Triangle vs. Circle
Back in the day, and maybe still, kids graduated from elementary school with a little color theory under their belts. We learned during weekly afternoon art class that red, yellow and blue were the three "primaries", and from these we could make purple, orange and green, the "secondaries".
It was a nice, clear theory that I thought, until I was an art school freshman in 2d design class, was true.
Experimenting that night in art school, I tried another red on my palette, Alizarin Crimson, which was a bit more purplish, and added Prussian Blue, which had green overtones.
Hoping for a brighter green, I substituted Cadmium Lemon, which leaned towards green, for the more reddish Cadmium Yellow Pale.
The problem with the primary triangle, I found during color mixing exercises, was the secondaries. The primaries were pure, but when I mixed two together, the resulting violet and green were decidedly neutralized--that is, muddied.
Like the story of the pilgrim's first Thanksgiving learned in second grade, my elementary color theory was proving to be lacking in accuracy.
I found that mixing Cadmium Lemon Yellow and Prussian Blue did give me a very clean green, and that Alizarin Crimson and Cadmium Lemon mix to a reasonably pure orange. But, once again, the tricky mix was violet. Alizarin Crimson and Prussian Blue make a very nice mauve-grey, not a vibrant purple. So there I was, a freshman in art school working at midnight on a color assignment due at 9:00 am-- it was time to reinvent the wheel...
Like much physics-based color theory, this demonstration that colors mix optically to white doesn't have practical use for painters--all of our colors, if mixed on our palette, result in a puddle of grey. Still, artists embraced Newton's new concept of circular color relationship. But systems of color codification for artists, like Boutet's twelve hue wheel, were often confusing, if attractive.
Enter the brilliant French chemist Eugene Chevreul, who after a successful career studying animal fats was hired by the Gobelins tapestry works to figure out why their dark dyes looked dingy when woven into full-color fabric.
His research led him to an expanded color wheel, and to a revolutionary study of color harmony and the power of color contrast .
The Impressionists showed us nature as a living color wheel: yellow--green grass next to green--yellow, green, and green--blue foliage, next to pink paths with shadows that moved from red--violet to blue--violet. With the innovation of oil and watercolor pigments that expanded palettes to a full spectrum of hues, artists were now equipped to put new color theories to the test.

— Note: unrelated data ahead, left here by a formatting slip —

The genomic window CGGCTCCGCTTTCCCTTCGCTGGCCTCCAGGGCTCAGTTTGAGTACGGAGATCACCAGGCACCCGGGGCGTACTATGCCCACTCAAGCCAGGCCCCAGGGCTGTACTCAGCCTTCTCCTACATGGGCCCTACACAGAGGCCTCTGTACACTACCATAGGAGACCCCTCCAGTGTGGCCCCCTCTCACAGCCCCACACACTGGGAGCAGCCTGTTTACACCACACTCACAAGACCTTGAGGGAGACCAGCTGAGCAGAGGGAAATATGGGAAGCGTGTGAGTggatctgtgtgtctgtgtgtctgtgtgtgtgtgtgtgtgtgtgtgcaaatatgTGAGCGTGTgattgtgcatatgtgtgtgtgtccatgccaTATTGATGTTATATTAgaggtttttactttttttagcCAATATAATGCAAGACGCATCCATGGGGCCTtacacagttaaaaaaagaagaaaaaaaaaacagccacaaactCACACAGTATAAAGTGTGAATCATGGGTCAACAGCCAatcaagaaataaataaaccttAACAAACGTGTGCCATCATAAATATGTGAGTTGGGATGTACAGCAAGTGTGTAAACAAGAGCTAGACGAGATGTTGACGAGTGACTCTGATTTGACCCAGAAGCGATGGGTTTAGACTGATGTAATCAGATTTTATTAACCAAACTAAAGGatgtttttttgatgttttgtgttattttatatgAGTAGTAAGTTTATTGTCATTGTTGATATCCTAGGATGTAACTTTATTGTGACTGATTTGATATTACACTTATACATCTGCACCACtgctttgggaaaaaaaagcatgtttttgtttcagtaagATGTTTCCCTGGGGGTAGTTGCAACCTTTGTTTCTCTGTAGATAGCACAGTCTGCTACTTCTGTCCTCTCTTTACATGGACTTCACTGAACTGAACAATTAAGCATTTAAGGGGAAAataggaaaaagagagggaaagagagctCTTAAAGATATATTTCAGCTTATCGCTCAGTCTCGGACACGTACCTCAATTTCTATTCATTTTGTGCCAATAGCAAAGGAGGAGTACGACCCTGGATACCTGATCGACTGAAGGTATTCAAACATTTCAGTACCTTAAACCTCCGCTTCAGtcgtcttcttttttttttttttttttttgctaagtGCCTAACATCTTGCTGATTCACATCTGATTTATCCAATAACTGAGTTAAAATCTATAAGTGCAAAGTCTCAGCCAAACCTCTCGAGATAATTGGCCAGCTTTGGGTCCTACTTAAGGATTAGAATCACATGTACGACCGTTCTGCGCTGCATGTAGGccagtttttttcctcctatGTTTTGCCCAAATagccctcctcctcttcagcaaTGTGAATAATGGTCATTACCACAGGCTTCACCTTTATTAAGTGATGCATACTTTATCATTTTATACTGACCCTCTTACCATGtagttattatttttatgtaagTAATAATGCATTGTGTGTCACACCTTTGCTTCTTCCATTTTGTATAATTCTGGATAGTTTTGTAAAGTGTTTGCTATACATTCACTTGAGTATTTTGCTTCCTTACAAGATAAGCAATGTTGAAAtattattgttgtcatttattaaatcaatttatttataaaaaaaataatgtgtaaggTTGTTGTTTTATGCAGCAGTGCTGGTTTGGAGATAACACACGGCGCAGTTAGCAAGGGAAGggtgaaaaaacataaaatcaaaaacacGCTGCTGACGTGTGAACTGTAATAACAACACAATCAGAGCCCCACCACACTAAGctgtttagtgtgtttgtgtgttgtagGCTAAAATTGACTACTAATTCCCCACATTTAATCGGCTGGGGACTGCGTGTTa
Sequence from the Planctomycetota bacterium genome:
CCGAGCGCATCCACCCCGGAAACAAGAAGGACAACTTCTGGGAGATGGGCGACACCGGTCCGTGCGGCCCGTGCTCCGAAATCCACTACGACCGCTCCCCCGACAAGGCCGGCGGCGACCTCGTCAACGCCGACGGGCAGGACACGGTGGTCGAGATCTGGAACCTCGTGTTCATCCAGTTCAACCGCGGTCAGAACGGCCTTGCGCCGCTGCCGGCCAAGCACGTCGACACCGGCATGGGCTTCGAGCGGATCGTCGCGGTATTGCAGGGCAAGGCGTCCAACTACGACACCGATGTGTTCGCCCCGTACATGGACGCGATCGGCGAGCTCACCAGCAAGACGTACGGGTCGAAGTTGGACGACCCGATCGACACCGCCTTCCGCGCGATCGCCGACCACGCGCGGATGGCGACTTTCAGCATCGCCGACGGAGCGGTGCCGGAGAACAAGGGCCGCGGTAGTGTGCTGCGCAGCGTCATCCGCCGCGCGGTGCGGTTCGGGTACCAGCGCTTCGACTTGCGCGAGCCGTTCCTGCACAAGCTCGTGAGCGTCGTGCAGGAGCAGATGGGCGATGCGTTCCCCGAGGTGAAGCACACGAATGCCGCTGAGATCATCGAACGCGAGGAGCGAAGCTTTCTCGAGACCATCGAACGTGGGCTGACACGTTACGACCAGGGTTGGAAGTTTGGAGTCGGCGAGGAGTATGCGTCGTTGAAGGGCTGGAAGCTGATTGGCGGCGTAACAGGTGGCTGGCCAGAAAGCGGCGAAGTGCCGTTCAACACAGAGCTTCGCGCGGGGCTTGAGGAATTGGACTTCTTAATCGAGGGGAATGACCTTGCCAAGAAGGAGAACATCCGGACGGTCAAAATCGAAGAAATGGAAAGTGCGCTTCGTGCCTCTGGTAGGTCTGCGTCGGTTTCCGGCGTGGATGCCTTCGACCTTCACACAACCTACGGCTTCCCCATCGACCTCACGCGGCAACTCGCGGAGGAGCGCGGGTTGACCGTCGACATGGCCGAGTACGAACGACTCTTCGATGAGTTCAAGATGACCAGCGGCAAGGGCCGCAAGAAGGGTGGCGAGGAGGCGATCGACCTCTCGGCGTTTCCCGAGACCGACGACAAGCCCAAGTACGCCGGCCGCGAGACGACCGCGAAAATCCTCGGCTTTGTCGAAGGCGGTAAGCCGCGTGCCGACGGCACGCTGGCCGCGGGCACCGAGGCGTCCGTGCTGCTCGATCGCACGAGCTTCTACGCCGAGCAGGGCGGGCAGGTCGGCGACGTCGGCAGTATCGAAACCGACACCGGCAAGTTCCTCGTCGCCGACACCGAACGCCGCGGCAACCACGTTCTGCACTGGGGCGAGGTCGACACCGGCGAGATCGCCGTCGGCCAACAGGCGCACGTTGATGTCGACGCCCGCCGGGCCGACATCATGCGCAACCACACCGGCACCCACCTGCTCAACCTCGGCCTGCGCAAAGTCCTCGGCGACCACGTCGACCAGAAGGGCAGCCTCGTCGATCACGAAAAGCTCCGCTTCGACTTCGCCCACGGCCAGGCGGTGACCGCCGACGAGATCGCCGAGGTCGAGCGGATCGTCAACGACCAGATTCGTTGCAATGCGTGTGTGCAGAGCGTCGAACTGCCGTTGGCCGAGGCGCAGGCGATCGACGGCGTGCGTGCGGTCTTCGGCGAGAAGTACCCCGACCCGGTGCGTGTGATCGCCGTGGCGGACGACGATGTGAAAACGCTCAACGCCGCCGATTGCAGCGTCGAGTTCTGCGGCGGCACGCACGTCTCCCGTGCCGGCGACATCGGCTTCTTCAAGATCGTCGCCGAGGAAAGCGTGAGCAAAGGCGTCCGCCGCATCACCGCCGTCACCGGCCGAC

Though it didn't do me much good that night, I discovered later that the color wheel already had a four hundred year old history that began with Isaac Newton. His investigations with prisms, which led him to link light and color in a new way, also demonstrated that color was a spectrum that could be arranged in a disc. Newton also showed that this disc, if spun quickly enough, was perceived by our eye as white.
The color wheel proved to be a rich source of inspiration for scientists and philosophers, who found musical and mathematical analogues in color relationships.
The German writer Goethe, exploring the psychology of color perception, argued for a more subjective approach to color than Newton had provided.
Goethe's observations that atmospheric conditions influence color in nature, that shadows hold color, and that colors exert a strong influence on each other, may have been pooh poohed by physicists, but proved extremely influential to future generations of painters.
Eugene Delacroix was one of first painters to use new theories based on the color wheel. His use of complements (opposites), analogous (neighboring), and colorful shadows led 19th century European painting into a more vibrant, more emotional, and also more accurately colorful visual world.
A well-worn copy of Chevreul's treatise was Winslow Homer's bible as he taught himself to paint in oils and watercolors. As Homer said in his no-nonsense American way, "A painter without color theory is like a mechanic without tools".
These new theories of color relationships always came back to an understanding of the color wheel.
So, from that time as an art student trying to complete a 2D assignment, to my years since as a painter, how have I myself used this all-important color wheel?
I'd have to agree with Winslow Homer that an understanding of color relationships is fundamentaI--but unlike him, I have a hard time comprehending written color theory, which I often find vague and confusing.
So over the years I've developed, not from books but from observation, practical experience, and trial and error, my own color wheel that underlies my approach to color mixing and composition.
My concept is based on using not three, but six variations of primary colors: the two sedentary triangles of separated primaries are now combined into one fluid wheel of paired primaries that move seamlessly when mixed together into pure secondary colors.
Artists are different from theoreticians, since we are in the business of making things. For us, in our studio or in the field, palette, pigments and color wheel are all united into a mental and physical, emotional and analytical tool kit, ready for the hard work of creating a painting.
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